15. Geno Kludt on said:

      During WWII after Pearl Harbour, a daring attack was made on the main islands of Japan, which in some ways helped to turn the war. This book is about the events that happened to make all of this possible, including all the work they had to do to get a B-25 Mitchell Bomber to be able to take off a carrier deck (WWII carrier mind you.) They proved with the guns taken out of the planes (they placed broom handles in their places) the plane could take off with full flaps (the main char, one of the Fl [...]

    16. Chris on said:

      Great book. Great Movie. Find out about The Ruptured Duck! There are North American B-25 Mitchell medium bombers everywhere. Big radial sounds vying for accord in a crescendo and a malarky: am I hearing this? the warbling of a chorus of engines.Wright radial R-2600's at 1,600hp each! i've seen droves of them in the 70's over my house in N. E. Los Angeles back then. and then there were the 1978 and 1979 Chino Airshows with the din of the radial engines with as much as (4) B-25 in the air at one t [...]

    17. Abrahamus on said:

      I'm reminded today, on the 70th anniversary of the Doolittle Raid, that I read this book a long time ago, seems like I was around junior-high age. (It may even have been an abridged edition, not sure.) Anyway, it's a great first-hand account of the raid and the subsequent experiences of Lawson and his crew, which were fairly typical of the other members of the expedition. Immediately following the strike, Lawson and his crew were forced to ditch off Nantien. Lawson's leg was severely wounded in [...]

    18. Mike Harper on said:

      This book was a favorite of my father's and I suspect, of his generation. It's written in a form of English that has pretty well disappeared, but that characterizes the era. The author, one of Doolittle's pilots, a man who lost a leg in brutal conditions after crash landing in China, asks whether it was all worth it, and he says yes, it was. The contrast between Lawson's patriotism and so much of what passes for the same today is remarkable, and I found the book wholly worthwhile because of what [...]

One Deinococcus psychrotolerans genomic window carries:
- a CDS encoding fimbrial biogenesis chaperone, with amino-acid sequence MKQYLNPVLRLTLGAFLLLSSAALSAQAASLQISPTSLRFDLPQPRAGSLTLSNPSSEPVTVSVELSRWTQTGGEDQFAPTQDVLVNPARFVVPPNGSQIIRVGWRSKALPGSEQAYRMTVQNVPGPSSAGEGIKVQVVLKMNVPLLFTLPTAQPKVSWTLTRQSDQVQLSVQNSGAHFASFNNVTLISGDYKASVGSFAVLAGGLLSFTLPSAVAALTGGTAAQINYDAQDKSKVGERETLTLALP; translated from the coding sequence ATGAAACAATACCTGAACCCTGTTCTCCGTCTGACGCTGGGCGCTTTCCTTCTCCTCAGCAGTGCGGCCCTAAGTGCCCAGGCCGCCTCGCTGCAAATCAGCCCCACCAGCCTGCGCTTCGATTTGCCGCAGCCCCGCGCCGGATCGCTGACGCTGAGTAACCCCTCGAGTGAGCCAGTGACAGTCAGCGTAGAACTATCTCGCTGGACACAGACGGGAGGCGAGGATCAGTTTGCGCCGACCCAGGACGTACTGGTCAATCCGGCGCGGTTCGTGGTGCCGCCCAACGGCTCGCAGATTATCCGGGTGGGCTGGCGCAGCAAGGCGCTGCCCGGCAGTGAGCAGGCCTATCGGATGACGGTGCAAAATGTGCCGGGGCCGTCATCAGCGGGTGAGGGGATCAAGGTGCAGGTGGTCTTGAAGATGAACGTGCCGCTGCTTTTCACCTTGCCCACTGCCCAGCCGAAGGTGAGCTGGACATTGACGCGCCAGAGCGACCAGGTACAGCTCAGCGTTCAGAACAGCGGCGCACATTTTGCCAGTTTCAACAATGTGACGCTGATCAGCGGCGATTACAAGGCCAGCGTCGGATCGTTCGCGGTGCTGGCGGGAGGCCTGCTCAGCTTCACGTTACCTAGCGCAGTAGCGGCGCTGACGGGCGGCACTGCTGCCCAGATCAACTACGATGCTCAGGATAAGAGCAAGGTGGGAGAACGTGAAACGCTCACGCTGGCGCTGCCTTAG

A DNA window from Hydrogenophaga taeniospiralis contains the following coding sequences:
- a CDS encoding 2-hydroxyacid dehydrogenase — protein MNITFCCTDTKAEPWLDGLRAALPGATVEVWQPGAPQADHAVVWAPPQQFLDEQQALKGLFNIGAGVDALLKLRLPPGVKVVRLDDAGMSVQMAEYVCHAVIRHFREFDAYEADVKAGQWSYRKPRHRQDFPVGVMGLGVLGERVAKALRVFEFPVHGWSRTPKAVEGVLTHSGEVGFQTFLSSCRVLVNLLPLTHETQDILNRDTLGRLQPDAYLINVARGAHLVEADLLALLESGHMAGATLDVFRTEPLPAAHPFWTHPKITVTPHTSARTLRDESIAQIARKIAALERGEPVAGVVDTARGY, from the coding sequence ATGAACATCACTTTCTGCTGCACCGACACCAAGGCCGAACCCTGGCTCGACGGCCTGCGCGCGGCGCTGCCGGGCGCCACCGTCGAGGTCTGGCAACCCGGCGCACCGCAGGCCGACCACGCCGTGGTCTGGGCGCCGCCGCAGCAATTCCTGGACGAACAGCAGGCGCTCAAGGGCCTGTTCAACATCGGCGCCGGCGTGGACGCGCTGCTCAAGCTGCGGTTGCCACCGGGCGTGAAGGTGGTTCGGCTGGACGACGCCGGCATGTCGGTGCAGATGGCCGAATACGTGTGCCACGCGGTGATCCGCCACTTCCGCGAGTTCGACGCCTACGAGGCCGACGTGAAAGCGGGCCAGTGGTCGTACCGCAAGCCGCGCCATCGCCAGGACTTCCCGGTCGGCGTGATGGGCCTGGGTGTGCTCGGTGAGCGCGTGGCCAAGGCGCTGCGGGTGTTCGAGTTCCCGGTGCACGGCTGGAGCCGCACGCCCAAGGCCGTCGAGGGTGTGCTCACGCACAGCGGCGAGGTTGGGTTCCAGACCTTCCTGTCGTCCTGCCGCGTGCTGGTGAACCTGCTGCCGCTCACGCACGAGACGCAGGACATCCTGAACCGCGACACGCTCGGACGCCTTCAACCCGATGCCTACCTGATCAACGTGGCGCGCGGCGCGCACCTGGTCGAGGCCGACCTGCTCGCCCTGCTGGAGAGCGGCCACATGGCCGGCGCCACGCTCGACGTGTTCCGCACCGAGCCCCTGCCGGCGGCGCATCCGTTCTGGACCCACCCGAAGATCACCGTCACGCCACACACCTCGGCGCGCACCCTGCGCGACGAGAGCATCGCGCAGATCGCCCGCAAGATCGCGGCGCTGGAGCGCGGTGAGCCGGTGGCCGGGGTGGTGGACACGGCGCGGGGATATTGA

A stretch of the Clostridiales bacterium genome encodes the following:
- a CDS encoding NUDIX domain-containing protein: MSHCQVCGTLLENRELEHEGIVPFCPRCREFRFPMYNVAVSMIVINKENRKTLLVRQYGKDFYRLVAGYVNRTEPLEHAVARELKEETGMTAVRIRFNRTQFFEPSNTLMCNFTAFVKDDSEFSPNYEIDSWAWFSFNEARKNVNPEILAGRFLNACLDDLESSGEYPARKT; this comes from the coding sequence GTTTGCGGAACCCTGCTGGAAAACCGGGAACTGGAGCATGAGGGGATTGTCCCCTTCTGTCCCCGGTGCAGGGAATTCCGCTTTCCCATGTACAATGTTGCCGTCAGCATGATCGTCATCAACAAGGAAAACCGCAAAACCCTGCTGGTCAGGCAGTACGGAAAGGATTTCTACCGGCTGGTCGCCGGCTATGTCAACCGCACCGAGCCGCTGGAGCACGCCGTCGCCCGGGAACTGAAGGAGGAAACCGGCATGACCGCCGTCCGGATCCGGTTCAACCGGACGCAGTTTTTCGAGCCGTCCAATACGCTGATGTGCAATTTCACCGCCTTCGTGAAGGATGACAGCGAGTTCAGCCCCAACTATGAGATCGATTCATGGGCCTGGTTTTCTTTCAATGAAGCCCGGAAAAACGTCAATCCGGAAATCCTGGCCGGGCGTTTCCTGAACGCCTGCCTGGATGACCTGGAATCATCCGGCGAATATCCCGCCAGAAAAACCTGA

19. George Miller on said:

      This book was written in 1943 by a survivor of the Doolittle raid. Name of the Chinese who harbored the Doolittle raiders were changes, along with the names of the villages where the raiders were hidden from the Japanese. The Japanese still the held land surrounding the villages when the book was published. It is interesting that the raiders initially viewed the raid as a failure because they ran out fuel and crash landed in the sea or in China before reaching the Chinese bases where they were t [...]

    20. Christy on said:

      Jimmy Doolittle’s raid over Tokyo occurred just four months after Pearl Harbor, in direct retaliation for the Japanese attack. This account was written by one of the pilots, Ted Lawson, who lost a leg in the incident. He published the book a year later, in 1943. It’s fresh and raw, because it had just barely happened. (He wasn’t looking back over the years.) And it’s not politically correct–our enemies were the “Japs”. It’s pure, non-stop action, and it takes you there–somethin [...]

    21. Tom on said: